A “loss of deposits” rider will reimburse you for any nonrefundable deposits you’ve paid to a vendor who doesn’t deliver what was promised. If your photographer’s shots are damaged, some photography insurance policies will pay the costs associated with restaging the wedding party with a new cake, flowers and other decorations, and even travel costs for the wedding party.

4. Cold feet.

What happens if you or your partner gets cold feet before the big day and decides to call off the ceremony? In many cases, even with wedding insurance, you won’t be able to make a claim.

However, if the wedding is being paid for by the couple’s parents or someone other than the bride or groom, the financiers may purchase their own “change of heart” insurance from, which will help them get their money back if the wedding falls through. Keep in mind that this insurance covers only those “changes of heart” that occur at least seven months before the wedding, so it won’t do much good if there’s a runaway bride or groom.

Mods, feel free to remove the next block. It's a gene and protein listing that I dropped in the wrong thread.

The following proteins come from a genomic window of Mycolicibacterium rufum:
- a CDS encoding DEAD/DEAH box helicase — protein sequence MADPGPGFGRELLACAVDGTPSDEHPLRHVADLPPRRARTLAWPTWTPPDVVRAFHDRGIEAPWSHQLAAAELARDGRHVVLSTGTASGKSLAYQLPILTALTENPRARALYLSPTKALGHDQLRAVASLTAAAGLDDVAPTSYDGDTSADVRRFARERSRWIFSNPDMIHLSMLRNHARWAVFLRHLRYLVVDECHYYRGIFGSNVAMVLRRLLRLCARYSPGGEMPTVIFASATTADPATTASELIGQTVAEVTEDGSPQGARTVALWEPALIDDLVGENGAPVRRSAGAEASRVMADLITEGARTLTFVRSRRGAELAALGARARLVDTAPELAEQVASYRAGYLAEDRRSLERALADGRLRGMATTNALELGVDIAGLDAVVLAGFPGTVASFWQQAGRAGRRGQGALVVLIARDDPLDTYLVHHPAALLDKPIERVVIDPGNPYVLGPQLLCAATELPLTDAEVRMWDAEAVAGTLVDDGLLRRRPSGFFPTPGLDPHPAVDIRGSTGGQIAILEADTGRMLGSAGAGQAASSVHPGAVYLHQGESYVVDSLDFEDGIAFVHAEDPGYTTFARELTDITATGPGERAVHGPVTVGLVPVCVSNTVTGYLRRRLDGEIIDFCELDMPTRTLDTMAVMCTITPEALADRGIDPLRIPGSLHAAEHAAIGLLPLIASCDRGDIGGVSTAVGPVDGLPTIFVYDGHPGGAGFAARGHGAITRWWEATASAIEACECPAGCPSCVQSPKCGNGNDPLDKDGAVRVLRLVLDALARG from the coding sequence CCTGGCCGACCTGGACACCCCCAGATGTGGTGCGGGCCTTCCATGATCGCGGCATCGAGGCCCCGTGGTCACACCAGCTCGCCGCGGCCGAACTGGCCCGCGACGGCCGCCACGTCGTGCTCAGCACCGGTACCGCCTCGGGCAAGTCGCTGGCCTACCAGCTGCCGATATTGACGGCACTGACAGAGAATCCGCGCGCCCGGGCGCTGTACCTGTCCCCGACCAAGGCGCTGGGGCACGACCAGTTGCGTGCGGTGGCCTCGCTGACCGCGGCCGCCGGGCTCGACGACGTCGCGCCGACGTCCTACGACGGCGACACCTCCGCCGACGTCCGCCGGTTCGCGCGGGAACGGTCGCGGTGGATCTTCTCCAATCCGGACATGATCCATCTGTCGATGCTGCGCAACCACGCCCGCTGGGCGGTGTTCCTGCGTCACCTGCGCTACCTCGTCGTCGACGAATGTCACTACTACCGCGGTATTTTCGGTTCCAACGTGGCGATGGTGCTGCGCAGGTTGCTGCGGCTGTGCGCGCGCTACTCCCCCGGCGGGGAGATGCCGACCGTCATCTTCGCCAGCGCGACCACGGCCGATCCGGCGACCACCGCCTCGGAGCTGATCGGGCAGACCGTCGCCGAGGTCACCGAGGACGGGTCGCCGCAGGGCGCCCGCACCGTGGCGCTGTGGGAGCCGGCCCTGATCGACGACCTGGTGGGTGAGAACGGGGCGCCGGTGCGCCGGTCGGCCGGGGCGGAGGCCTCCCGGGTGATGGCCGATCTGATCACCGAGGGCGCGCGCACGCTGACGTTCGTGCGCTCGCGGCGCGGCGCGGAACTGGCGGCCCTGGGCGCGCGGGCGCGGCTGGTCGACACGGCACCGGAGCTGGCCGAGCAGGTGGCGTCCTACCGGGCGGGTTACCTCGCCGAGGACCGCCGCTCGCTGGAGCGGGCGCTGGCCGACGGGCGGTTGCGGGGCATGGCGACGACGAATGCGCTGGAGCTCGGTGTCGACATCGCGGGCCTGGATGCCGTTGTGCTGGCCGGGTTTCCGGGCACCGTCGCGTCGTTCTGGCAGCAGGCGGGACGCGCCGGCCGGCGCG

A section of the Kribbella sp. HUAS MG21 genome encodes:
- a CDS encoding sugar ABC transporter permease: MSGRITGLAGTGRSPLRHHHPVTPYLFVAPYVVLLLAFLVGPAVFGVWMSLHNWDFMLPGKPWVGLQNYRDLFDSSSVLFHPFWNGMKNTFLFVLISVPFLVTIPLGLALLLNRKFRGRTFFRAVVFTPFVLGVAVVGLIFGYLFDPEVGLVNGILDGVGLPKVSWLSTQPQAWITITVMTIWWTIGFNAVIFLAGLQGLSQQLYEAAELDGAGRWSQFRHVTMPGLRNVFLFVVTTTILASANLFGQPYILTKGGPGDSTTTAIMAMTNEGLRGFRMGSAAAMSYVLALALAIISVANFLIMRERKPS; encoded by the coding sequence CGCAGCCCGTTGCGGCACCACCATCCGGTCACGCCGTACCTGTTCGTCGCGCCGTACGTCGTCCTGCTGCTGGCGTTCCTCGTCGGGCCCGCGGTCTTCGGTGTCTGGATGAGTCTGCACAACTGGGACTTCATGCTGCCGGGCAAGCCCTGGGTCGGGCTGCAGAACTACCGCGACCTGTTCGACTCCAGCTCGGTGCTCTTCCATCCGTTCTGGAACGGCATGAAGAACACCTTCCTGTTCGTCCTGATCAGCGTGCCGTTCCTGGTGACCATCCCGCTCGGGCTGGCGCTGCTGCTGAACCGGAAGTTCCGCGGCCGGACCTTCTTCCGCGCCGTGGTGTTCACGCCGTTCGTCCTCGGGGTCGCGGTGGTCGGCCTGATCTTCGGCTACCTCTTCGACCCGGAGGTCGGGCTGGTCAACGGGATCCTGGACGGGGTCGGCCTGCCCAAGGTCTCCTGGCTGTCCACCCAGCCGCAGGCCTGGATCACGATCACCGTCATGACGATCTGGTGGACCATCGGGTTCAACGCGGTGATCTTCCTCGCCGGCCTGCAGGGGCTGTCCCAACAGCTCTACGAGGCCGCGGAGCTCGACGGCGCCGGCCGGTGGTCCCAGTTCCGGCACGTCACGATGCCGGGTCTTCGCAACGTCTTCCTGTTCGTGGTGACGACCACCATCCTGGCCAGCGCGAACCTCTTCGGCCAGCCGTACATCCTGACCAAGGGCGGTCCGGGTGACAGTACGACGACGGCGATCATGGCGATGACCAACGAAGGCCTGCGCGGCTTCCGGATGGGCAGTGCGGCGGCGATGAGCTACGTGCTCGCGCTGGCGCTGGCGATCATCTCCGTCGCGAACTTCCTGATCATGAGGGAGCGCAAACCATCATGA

5. Gifts.

At most weddings, the gift table fills up with thousands of dollars worth of home appliances, décor and cash. Although rare, thefts do happen. In September 2012, newlyweds Amy and Jason Wright woke up the morning after their wedding in Pennsylvania to discover that all of their gifts — valued at roughly $10,000— had been stolen during the night. If they’d had a wedding insurance policy with a rider to cover gifts, they could have filed a claim to recover the value of the gifts.

If you’re hosting the wedding in your own home, however, you already may be covered from theft under your homeowner’s policy. But check with your agent or insurer to make sure you have enough coverage.

6. Special attire.

If you paid $5,000 for a custom wedding dress, what happens if your bridesmaid spills a glass of wine on it? Coverage for special attire can protect the value of your wedding outfits against mishaps such as theft, destruction by another person or a vendor’s failure to deliver an outfit on time or to the standards they’d agreed to.